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Corsair XMS2 - 5400 (2 x 512K)

Pence Per Megabyte: - 13.2

Torture Test at 266MHz – Passed

Torture Test Overclocked - Passed

I’m sure most of you have at least heard of Corsair even if you haven’t had direct experience with its products. With a manufacturing facility in Fremont, California, Corsair has been a consistent driving force in the memory market since 1994.

First Impressions

Little has changed in terms of how the product is presented. The same semi-rigid blister pack is used to house the modules, which retain the same black heat spreaders that have been used by Corsair for quite some time now. A yellow and purple branding flash has now been adopted to identify the modules as XMS2 parts.

The heat spreaders are bonded in place and use no additional external retaining clips.

I did notice that the logo and branding are applied by means of a full-length sticker applied to each side of the heat spreader and as this appears to made from plastic and covers 90 per cent of the surface area I can only hope its thermal conductivity is good.

Corsair’s modules are backed by a lifetime warranty.

Testing – 266MHz

Rank When Tested at 266MHz: 6th from 9

As expected Corsair’s modules demonstrated rock solid reliability when run 1:1 at PC4200 spec, which equates to a 266MHz FSB and a 533MHz module speed. Unfortunately, the performance at this speed was far from impressive, resulting in benchmark numbers that were at the bottom of the dual-channel pile.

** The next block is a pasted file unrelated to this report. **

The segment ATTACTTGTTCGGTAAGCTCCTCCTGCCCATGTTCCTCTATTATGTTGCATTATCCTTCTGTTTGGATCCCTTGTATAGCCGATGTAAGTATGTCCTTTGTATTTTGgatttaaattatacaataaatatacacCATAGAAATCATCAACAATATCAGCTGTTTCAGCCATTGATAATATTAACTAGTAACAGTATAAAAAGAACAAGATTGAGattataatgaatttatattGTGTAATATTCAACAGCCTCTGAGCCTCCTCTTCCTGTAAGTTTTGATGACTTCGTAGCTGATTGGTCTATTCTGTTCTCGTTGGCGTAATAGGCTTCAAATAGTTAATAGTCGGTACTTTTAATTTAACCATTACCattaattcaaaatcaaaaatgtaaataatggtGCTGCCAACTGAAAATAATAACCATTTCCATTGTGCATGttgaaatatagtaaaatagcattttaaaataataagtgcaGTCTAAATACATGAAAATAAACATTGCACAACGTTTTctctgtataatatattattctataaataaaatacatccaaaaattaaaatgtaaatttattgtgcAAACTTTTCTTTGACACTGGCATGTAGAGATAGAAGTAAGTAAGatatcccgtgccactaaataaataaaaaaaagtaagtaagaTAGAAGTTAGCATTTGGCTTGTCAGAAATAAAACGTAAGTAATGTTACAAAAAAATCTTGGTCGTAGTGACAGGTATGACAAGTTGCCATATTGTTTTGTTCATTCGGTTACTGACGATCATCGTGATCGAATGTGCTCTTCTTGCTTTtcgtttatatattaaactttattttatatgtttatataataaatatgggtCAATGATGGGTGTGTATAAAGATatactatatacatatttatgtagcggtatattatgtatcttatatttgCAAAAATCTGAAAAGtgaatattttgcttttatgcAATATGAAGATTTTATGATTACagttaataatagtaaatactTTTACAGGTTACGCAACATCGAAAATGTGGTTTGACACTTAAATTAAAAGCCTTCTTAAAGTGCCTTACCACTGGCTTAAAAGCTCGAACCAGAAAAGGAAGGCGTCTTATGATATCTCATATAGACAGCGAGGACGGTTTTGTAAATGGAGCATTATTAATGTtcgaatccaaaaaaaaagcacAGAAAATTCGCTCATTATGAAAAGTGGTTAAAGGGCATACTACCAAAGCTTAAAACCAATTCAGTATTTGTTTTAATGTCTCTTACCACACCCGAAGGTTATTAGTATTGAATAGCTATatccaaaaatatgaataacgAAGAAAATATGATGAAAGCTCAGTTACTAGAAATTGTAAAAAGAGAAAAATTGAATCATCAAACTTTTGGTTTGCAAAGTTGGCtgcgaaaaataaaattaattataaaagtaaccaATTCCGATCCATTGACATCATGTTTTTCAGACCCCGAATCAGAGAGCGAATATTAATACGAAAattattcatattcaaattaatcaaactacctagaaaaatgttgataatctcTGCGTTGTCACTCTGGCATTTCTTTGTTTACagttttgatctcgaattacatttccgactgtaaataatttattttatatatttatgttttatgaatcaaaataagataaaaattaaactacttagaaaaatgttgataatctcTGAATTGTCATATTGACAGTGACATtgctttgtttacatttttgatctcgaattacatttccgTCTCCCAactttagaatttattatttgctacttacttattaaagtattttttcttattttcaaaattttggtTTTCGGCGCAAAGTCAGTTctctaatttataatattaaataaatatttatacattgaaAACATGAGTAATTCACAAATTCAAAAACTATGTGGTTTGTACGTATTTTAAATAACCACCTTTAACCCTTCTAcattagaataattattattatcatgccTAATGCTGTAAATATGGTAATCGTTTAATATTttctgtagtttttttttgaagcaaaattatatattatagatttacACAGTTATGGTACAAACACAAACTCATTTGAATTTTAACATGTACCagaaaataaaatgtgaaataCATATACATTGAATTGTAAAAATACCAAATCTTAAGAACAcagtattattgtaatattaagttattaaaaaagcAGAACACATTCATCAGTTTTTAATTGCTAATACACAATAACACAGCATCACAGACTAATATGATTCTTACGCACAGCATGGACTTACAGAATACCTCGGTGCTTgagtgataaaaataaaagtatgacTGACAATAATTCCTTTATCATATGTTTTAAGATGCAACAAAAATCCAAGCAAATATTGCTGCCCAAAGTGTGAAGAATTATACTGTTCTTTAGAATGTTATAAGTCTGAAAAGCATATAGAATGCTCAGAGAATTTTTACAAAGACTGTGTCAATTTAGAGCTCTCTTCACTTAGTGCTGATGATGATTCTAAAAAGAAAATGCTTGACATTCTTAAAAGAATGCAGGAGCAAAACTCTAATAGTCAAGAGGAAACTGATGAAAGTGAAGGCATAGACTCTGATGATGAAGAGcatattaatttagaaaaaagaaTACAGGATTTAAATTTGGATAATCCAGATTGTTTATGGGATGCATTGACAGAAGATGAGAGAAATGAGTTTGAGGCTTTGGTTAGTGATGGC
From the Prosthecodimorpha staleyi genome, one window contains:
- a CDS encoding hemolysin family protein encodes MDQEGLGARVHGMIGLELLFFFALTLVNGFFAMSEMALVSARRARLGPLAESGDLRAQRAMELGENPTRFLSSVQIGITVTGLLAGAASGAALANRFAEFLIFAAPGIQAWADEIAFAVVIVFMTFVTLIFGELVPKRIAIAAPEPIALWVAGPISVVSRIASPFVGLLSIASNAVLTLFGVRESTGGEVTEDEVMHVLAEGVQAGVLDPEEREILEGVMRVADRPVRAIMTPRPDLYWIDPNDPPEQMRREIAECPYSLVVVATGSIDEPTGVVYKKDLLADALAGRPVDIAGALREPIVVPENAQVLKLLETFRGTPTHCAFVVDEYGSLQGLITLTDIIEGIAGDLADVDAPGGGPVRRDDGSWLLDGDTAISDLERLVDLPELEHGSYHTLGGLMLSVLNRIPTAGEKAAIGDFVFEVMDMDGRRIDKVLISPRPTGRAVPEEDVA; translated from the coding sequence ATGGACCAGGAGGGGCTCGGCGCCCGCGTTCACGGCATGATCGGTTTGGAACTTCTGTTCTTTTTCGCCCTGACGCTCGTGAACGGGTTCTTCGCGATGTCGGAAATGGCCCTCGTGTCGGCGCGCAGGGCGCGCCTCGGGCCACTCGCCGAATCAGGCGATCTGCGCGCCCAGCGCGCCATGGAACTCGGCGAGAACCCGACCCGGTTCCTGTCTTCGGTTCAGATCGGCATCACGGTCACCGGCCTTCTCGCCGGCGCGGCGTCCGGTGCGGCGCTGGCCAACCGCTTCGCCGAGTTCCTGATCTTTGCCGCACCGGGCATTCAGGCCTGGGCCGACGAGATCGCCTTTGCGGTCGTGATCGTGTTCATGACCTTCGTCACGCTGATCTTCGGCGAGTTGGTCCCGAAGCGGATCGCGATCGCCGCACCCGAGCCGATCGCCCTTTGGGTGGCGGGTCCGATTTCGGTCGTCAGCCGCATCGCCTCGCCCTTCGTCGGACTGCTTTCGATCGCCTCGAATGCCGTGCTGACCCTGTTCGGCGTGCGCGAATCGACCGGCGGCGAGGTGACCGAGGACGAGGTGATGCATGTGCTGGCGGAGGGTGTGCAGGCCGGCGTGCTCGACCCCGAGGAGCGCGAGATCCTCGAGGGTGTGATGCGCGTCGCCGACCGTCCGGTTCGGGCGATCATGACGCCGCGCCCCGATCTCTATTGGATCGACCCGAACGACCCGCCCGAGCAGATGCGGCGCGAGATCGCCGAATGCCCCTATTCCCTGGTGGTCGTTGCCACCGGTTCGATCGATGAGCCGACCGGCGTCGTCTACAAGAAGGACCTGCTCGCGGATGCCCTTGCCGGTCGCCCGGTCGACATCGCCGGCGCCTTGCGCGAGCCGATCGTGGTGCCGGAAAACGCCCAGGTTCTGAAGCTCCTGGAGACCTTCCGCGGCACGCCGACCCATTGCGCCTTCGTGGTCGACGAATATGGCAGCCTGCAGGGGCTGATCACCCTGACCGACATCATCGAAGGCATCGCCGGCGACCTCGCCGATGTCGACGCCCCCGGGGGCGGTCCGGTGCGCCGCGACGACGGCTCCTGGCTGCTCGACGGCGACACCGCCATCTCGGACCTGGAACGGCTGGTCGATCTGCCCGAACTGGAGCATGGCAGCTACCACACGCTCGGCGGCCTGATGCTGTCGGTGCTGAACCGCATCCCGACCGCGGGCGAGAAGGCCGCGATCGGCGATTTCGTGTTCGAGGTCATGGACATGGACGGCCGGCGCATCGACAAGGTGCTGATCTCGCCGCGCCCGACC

Testing – Overclocking

Maximum Frequency - Overclocked using timings of 4-4-4-12: 386MHz

Rank based on maximum operating frequency - Joint 2nd from 10

Rank based on overclocked benchmark performance - 3rd from 10

A maximum overclock of 386MHz at 4-4-4-12 put these modules joint third overall for frequency achieved, a position they shared with Crucial’s Ballistix modules. Unfortunately, in terms of actually benchmark performance at this speed, the Ballistix faired better beating the Corsair to third place overall.

These modules certainly seem to be configured for overclocking, or at least for operation above their rated frequency of 333MHz. At or below this level, the numbers were on the pedestrian side.


Overall Rank: Joint 5th from 9

Corsair has been around long enough to know the potential risk to its reputation if it were to ever market a poor product range, and its in-house quality assurance team work hard to ensure that it doesn’t happen. It’s not always the fastest, the cheapest or the best, but you do at least know it will be close. On this occasion, both stock performance and overclocking ability were generally good but it was far from leading the way in any single discipline. Solid but unspectacular.

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